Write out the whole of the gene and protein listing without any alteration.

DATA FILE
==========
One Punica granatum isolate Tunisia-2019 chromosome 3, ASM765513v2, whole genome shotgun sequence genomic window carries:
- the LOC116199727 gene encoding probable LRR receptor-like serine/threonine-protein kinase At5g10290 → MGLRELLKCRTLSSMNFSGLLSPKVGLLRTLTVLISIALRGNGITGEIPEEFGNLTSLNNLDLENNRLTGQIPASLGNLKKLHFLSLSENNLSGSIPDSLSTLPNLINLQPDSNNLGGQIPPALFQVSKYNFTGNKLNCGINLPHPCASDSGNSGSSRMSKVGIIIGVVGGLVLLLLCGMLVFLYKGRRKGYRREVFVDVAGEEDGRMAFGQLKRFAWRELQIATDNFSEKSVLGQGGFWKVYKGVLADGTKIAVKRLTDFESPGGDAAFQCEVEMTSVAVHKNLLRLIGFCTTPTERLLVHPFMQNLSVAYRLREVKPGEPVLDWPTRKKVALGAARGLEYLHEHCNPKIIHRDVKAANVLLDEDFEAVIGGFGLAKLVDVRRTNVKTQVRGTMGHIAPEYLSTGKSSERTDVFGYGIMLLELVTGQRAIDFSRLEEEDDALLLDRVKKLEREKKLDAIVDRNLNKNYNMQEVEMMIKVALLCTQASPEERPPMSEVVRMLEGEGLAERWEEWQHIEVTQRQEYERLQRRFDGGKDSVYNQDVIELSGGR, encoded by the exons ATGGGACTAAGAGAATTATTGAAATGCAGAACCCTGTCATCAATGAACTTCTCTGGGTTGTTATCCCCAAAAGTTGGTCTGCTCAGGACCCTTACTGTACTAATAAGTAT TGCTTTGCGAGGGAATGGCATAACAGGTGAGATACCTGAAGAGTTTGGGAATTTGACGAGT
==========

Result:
One Punica granatum isolate Tunisia-2019 chromosome 3, ASM765513v2, whole genome shotgun sequence genomic window carries:
- the LOC116199727 gene encoding probable LRR receptor-like serine/threonine-protein kinase At5g10290 → MGLRELLKCRTLSSMNFSGLLSPKVGLLRTLTVLISIALRGNGITGEIPEEFGNLTSLNNLDLENNRLTGQIPASLGNLKKLHFLSLSENNLSGSIPDSLSTLPNLINLQPDSNNLGGQIPPALFQVSKYNFTGNKLNCGINLPHPCASDSGNSGSSRMSKVGIIIGVVGGLVLLLLCGMLVFLYKGRRKGYRREVFVDVAGEEDGRMAFGQLKRFAWRELQIATDNFSEKSVLGQGGFWKVYKGVLADGTKIAVKRLTDFESPGGDAAFQCEVEMTSVAVHKNLLRLIGFCTTPTERLLVHPFMQNLSVAYRLREVKPGEPVLDWPTRKKVALGAARGLEYLHEHCNPKIIHRDVKAANVLLDEDFEAVIGGFGLAKLVDVRRTNVKTQVRGTMGHIAPEYLSTGKSSERTDVFGYGIMLLELVTGQRAIDFSRLEEEDDALLLDRVKKLEREKKLDAIVDRNLNKNYNMQEVEMMIKVALLCTQASPEERPPMSEVVRMLEGEGLAERWEEWQHIEVTQRQEYERLQRRFDGGKDSVYNQDVIELSGGR, encoded by the exons ATGGGACTAAGAGAATTATTGAAATGCAGAACCCTGTCATCAATGAACTTCTCTGGGTTGTTATCCCCAAAAGTTGGTCTGCTCAGGACCCTTACTGTACTAATAAGTAT TGCTTTGCGAGGGAATGGCATAACAGGTGAGATACCTGAAGAGTTTGGGAATTTGACGAGT